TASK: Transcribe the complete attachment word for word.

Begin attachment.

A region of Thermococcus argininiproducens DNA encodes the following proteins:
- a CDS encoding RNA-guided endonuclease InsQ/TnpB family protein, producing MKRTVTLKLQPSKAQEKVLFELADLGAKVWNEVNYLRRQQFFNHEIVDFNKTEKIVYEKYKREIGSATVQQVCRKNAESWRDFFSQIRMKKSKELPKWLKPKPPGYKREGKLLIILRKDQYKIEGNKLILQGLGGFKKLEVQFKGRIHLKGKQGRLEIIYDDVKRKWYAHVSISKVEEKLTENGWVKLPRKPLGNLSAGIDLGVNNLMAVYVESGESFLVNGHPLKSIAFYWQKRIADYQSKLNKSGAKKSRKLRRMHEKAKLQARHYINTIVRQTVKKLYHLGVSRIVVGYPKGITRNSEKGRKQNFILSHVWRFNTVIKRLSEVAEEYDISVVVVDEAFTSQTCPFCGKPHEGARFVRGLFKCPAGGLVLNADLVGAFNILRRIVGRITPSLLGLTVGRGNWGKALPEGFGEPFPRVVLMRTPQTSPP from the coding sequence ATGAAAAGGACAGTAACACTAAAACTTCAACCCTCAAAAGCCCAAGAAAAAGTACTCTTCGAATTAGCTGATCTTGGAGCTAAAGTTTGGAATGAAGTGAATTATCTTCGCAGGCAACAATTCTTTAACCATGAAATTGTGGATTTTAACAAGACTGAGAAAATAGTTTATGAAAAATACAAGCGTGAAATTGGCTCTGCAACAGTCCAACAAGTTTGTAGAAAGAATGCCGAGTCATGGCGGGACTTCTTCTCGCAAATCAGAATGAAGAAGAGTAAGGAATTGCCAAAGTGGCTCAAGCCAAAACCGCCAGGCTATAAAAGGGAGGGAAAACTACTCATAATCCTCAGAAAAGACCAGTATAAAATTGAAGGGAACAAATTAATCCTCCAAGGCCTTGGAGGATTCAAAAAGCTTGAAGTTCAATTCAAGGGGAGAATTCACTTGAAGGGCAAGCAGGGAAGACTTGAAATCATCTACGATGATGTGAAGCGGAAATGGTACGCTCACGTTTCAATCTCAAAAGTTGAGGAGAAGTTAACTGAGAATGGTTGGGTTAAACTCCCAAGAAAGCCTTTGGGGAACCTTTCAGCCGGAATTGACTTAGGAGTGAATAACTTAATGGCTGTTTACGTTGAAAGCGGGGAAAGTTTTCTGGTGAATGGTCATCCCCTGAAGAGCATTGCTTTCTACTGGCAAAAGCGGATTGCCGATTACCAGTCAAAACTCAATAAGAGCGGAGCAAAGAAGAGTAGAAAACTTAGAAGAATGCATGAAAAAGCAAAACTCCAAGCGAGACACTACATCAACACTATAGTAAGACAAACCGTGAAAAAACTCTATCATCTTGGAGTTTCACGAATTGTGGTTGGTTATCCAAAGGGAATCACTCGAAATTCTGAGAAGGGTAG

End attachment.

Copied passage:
A region of Thermococcus argininiproducens DNA encodes the following proteins:
- a CDS encoding RNA-guided endonuclease InsQ/TnpB family protein, producing MKRTVTLKLQPSKAQEKVLFELADLGAKVWNEVNYLRRQQFFNHEIVDFNKTEKIVYEKYKREIGSATVQQVCRKNAESWRDFFSQIRMKKSKELPKWLKPKPPGYKREGKLLIILRKDQYKIEGNKLILQGLGGFKKLEVQFKGRIHLKGKQGRLEIIYDDVKRKWYAHVSISKVEEKLTENGWVKLPRKPLGNLSAGIDLGVNNLMAVYVESGESFLVNGHPLKSIAFYWQKRIADYQSKLNKSGAKKSRKLRRMHEKAKLQARHYINTIVRQTVKKLYHLGVSRIVVGYPKGITRNSEKGRKQNFILSHVWRFNTVIKRLSEVAEEYDISVVVVDEAFTSQTCPFCGKPHEGARFVRGLFKCPAGGLVLNADLVGAFNILRRIVGRITPSLLGLTVGRGNWGKALPEGFGEPFPRVVLMRTPQTSPP from the coding sequence ATGAAAAGGACAGTAACACTAAAACTTCAACCCTCAAAAGCCCAAGAAAAAGTACTCTTCGAATTAGCTGATCTTGGAGCTAAAGTTTGGAATGAAGTGAATTATCTTCGCAGGCAACAATTCTTTAACCATGAAATTGTGGATTTTAACAAGACTGAGAAAATAGTTTATGAAAAATACAAGCGTGAAATTGGCTCTGCAACAGTCCAACAAGTTTGTAGAAAGAATGCCGAGTCATGGCGGGACTTCTTCTCGCAAATCAGAATGAAGAAGAGTAAGGAATTGCCAAAGTGGCTCAAGCCAAAACCGCCAGGCTATAAAAGGGAGGGAAAACTACTCATAATCCTCAGAAAAGACCAGTATAAAATTGAAGGGAACAAATTAATCCTCCAAGGCCTTGGAGGATTCAAAAAGCTTGAAGTTCAATTCAAGGGGAGAATTCACTTGAAGGGCAAGCAGGGAAGACTTGAAATCATCTACGATGATGTGAAGCGGAAATGGTACGCTCACGTTTCAATCTCAAAAGTTGAGGAGAAGTTAACTGAGAATGGTTGGGTTAAACTCCCAAGAAAGCCTTTGGGGAACCTTTCAGCCGGAATTGACTTAGGAGTGAATAACTTAATGGCTGTTTACGTTGAAAGCGGGGAAAGTTTTCTGGTGAATGGTCATCCCCTGAAGAGCATTGCTTTCTACTGGCAAAAGCGGATTGCCGATTACCAGTCAAAACTCAATAAGAGCGGAGCAAAGAAGAGTAGAAAACTTAGAAGAATGCATGAAAAAGCAAAACTCCAAGCGAGACACTACATCAACACTATAGTAAGACAAACCGTGAAAAAACTCTATCATCTTGGAGTTTCACGAATTGTGGTTGGTTATCCAAAGGGAATCACTCGAAATTCTGAGAAGGGTAG